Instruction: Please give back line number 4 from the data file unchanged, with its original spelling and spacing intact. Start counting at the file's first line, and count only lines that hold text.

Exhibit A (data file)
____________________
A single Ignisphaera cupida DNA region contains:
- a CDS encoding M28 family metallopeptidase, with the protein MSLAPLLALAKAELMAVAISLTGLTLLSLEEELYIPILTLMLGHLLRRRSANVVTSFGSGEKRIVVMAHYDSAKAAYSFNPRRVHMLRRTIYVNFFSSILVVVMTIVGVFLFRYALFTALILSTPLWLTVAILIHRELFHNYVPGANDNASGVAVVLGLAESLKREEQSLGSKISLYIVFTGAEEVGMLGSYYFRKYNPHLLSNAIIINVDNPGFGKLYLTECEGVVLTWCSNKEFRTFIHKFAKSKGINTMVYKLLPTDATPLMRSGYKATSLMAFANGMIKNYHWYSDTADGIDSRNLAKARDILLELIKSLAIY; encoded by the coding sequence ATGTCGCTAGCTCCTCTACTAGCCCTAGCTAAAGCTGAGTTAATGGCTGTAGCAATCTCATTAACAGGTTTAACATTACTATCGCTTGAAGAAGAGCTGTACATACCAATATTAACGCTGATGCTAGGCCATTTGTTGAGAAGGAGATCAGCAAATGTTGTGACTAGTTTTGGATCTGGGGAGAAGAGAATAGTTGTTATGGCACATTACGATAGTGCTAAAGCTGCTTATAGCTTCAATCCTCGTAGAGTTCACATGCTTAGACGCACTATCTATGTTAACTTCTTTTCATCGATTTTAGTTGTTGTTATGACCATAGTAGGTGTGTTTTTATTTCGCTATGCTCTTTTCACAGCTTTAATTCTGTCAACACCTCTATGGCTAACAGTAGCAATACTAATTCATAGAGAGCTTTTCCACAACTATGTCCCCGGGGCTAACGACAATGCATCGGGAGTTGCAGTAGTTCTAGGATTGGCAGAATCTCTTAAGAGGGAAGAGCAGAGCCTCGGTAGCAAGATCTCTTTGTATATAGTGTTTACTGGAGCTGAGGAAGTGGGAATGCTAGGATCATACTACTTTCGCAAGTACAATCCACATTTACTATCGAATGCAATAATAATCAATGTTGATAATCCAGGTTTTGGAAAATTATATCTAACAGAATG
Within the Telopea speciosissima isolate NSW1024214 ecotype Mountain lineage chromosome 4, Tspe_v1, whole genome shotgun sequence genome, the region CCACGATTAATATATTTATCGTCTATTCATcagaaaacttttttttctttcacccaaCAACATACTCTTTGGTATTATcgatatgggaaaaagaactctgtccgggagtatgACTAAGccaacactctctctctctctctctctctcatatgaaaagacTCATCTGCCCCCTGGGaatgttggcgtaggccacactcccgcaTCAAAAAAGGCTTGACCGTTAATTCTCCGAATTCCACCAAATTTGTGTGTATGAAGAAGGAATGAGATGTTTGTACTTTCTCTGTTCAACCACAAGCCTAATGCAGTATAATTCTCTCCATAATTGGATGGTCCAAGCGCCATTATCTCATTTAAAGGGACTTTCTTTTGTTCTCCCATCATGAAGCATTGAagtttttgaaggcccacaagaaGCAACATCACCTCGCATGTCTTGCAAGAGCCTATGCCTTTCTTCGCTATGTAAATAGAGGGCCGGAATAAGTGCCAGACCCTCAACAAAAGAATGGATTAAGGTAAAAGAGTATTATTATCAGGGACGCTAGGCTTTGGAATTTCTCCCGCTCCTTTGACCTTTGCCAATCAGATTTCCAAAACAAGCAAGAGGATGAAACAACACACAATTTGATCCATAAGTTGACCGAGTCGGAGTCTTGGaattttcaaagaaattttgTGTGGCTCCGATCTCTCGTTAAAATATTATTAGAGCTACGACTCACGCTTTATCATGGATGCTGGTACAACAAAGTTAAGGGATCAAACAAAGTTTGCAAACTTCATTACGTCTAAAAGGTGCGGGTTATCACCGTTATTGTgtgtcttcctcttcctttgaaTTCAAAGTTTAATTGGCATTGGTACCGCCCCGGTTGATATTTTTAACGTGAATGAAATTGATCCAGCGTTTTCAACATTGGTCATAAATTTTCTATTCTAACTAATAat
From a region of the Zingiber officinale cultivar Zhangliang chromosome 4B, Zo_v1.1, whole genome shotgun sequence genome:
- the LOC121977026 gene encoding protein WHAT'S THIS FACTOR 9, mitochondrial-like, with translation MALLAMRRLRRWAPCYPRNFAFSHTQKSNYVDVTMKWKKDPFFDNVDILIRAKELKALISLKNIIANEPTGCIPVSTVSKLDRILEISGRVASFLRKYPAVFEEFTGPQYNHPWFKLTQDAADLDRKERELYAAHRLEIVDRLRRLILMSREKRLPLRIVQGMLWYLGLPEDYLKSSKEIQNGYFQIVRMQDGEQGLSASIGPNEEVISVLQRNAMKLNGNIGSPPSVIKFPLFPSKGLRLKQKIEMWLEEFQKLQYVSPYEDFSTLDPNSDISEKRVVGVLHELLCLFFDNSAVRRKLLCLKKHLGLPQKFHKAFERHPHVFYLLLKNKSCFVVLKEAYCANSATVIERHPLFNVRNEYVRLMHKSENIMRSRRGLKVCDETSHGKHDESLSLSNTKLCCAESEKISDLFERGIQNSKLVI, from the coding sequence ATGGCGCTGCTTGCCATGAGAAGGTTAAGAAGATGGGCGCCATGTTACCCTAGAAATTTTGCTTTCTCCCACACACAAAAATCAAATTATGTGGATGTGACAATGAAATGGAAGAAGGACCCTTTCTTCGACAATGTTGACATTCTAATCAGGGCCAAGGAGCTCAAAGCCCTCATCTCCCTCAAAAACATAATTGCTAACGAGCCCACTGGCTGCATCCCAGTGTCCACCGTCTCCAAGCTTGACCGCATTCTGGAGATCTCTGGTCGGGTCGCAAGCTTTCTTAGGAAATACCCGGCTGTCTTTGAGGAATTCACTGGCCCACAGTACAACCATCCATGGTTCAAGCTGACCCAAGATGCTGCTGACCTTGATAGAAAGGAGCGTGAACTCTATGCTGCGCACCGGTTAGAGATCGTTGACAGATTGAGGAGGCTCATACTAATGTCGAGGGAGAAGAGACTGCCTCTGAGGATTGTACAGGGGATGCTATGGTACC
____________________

From a region of the Zingiber officinale cultivar Zhangliang chromosome 4B, Zo_v1.1, whole genome shotgun sequence genome: